I don’t know if you’ve heard this, but there is a veritable exodus of teachers from the classroom this year.
The internet is rife with Op Eds and YouTube videos from great teachers leaving the classroom, every one of them citing a laundry list of legitimate, infuriating reasons for pulling the ripcord. These often-teary confessions fill me with a contrarian happiness as I too contemplate ditching 20 years of battle-scarred high school teaching in Southern California.
I’m curious to hear other grizzled vets explain what drove them from the profession, but I’m pretty sure I know: Nobody cares if we go.
Of course, there will be the requisite misty-eyed hugs and “But why?” cries from colleagues who have long ago nested in their curricular ruts and so can’t understand the professional’s desperate need to escape the cognitive dissonance tied to delivering excellent instruction for your students while also knowing the system will stymie him at every turn.
On YouTube yesterday, I saw teachers share a veritable smorgasbord of mental health-destroying reasons for their resignations:
- Capricious administrators? Check.
- Blatant censorship of student publications? Check.
- Physical violence against teachers? Check.
- Abusive parents allowed to harangue teachers? Check.
- Airpods? Check.
- Out-of-control classroom behavior? Check.
- Total lack of administrative support in classroom discipline? MULTIPLE CHECKS.
- Students who don’t care? Check, double check, triple check, quadruple check.
- Administrators asking teachers to violate their ethical commitment to honest grading? Check.
- Teachers fearful that classroom management might be considered “racist” and thus avoid disciplining? Check.
- Violence on campus against students unaddressed? Check.
- Substance abuse by students being ignored? Check.
- Substance abuse by teachers being ignored? Check.
- Quiet transfers of staff accused of inappropriate relationships? Check.
- Ineffective teachers allowed to rob kids of years of their lives without any repercussions as long as the teacher keeps her head down and doesn’t annoy the wrong administrator? Check that too.
I could go on, obviously. I’ll stop here though. What I’d love for you to do, though, is recognize that most of these complaints stem from a total lack of leadership. Strong leadership could nip these issues in the bud by sending a clear message to the malefactors that such behavior will not be tolerated, regardless of any past “trauma” being worked through. Most importantly, it would tell students present in the classroom for an actual education that they are valued. That their education matters. That their focus and attention and work ethic will be rewarded with thoughtful attention, corrective feedback and, best of all, growth.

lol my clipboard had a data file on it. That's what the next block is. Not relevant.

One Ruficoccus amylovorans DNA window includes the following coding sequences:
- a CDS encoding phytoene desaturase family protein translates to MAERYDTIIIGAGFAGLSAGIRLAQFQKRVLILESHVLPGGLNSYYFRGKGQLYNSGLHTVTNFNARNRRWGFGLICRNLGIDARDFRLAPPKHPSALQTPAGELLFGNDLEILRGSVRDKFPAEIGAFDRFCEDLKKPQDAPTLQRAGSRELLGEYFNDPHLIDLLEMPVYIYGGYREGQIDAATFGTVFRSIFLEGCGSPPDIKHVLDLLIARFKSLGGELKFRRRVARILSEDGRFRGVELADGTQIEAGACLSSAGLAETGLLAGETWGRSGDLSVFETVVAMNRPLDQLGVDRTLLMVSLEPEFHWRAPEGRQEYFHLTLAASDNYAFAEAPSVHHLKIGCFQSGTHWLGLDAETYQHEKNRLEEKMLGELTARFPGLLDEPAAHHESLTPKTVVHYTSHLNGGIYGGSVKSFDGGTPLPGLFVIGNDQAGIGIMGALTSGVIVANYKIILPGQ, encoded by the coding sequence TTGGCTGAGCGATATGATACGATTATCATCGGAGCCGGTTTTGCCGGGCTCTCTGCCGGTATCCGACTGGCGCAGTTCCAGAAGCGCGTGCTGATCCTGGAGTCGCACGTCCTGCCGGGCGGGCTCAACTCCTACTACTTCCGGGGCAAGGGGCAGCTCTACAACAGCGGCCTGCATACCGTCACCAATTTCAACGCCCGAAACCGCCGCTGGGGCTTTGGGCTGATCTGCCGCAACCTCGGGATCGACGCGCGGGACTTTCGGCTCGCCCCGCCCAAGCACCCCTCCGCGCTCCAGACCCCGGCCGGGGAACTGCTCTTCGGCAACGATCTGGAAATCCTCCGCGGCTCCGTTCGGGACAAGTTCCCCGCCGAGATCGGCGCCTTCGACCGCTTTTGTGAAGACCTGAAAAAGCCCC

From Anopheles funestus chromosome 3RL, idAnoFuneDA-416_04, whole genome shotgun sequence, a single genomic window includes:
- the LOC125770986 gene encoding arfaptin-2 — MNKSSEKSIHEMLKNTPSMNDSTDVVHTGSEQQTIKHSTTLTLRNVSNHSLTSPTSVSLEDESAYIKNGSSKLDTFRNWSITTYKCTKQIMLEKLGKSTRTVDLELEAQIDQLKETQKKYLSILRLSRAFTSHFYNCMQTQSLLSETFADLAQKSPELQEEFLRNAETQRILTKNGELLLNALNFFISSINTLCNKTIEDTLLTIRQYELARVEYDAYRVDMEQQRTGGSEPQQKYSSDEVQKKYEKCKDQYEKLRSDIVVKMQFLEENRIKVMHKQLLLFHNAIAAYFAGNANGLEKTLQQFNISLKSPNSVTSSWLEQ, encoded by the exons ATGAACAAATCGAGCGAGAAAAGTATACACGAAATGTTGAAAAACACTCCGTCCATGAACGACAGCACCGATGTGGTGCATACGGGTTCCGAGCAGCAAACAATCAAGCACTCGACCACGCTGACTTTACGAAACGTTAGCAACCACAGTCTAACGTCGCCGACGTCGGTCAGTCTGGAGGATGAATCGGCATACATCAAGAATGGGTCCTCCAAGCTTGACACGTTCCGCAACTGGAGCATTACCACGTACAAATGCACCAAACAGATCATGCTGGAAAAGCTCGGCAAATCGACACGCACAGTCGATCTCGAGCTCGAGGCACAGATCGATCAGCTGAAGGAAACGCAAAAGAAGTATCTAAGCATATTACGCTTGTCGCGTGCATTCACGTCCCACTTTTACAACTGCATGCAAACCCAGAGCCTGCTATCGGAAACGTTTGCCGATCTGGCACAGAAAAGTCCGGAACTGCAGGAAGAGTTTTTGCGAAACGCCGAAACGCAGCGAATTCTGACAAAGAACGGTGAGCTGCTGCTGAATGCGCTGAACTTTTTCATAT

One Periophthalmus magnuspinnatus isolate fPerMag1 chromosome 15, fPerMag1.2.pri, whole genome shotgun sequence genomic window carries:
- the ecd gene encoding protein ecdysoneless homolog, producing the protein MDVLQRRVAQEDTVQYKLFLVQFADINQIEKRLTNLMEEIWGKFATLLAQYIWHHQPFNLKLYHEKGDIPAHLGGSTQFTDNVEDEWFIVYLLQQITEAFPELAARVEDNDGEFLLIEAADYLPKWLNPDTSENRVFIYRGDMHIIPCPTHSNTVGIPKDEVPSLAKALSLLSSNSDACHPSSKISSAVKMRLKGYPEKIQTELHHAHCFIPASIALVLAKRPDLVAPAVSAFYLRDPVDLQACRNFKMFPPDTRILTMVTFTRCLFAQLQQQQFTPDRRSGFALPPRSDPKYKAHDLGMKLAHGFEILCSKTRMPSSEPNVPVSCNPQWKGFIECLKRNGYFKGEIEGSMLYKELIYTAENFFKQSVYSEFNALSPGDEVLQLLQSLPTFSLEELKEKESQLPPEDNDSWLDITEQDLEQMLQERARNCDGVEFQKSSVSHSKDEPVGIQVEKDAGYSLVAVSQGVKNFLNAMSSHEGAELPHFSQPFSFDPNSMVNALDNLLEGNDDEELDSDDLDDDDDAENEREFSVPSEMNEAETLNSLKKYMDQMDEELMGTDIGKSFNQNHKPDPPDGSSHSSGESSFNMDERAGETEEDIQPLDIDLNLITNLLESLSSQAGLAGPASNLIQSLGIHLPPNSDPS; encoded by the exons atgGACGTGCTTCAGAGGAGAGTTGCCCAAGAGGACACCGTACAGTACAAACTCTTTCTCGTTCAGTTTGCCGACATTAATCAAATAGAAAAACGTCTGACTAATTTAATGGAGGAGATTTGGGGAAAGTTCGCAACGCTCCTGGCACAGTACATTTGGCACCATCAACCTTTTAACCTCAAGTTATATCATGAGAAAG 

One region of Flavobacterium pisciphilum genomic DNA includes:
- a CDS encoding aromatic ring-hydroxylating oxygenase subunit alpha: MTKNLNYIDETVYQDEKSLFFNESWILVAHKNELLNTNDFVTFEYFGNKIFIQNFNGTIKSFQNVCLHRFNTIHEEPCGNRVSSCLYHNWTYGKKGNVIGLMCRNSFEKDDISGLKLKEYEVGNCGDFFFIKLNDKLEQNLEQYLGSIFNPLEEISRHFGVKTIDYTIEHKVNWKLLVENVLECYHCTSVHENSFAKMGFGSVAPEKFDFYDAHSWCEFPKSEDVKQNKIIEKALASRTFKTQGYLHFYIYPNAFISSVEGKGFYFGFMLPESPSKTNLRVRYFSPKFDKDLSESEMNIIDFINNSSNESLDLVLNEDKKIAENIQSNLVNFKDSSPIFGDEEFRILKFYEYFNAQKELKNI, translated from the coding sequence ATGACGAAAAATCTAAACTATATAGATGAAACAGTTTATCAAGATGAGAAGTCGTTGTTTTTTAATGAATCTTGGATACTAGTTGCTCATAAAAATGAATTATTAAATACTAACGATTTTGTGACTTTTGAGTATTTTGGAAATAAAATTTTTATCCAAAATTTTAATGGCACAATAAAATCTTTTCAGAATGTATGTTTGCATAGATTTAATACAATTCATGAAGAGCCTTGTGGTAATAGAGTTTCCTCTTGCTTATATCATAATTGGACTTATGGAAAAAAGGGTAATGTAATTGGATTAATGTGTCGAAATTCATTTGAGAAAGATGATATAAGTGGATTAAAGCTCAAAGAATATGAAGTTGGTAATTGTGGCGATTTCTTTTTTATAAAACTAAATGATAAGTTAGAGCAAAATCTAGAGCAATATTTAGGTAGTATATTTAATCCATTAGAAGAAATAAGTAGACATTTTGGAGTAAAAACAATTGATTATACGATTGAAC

Instead, we lavish resources on families who have amply demonstrated little interest in public school except for its role as daycare.
Where does the buck stop? Well, it stops in the classroom, with the teacher, and however much outrage he or she can handle before they quit in disgust. What else could make someone with a 185-day-a-year job want to crawl into the open arms of corporate America?
There’s the blatantly obvious fact that when a teacher resigns, nobody says, “You’re integral to the function of this school. What’s missing for you? How can we make it better? Can we adjust your hours? Can we pay you more? Is there a benefit we can offer you?”
Let’s say a principal wanted to tell a departing teacher all that. She couldn’t. It is legally prohibited by the contract. Besides, new teachers are much less expensive and, now, since we’re grading for “equity” it’s no longer necessary that teachers actually be effective in the classroom. Grades, we are told, must be controlled for past trauma, socioeconomic status, and willingness of parents to scream at administrative staff.
Teachers now, more than ever, are interchangeable cogs. The teachers unions, with their all-animals-are-equal step-and-column pay scales have ensured that. And with colleges pumping out thousands of deeply-indebted, poorly-educated liberal arts majors, there’s no supply chain problem to overcome. And those good little college graduates with their monthly loan payments are very, very compliant.
So, bye-bye to the rockstar teachers, the National Board Certified veteran, the economic historian who was the Swiss Army knife in our master schedule. But hey, there are leftover cookies in the break room from the end-of-year party you were too busy grading essays to attend. Take some. But be sure to throw away the rest before you leave.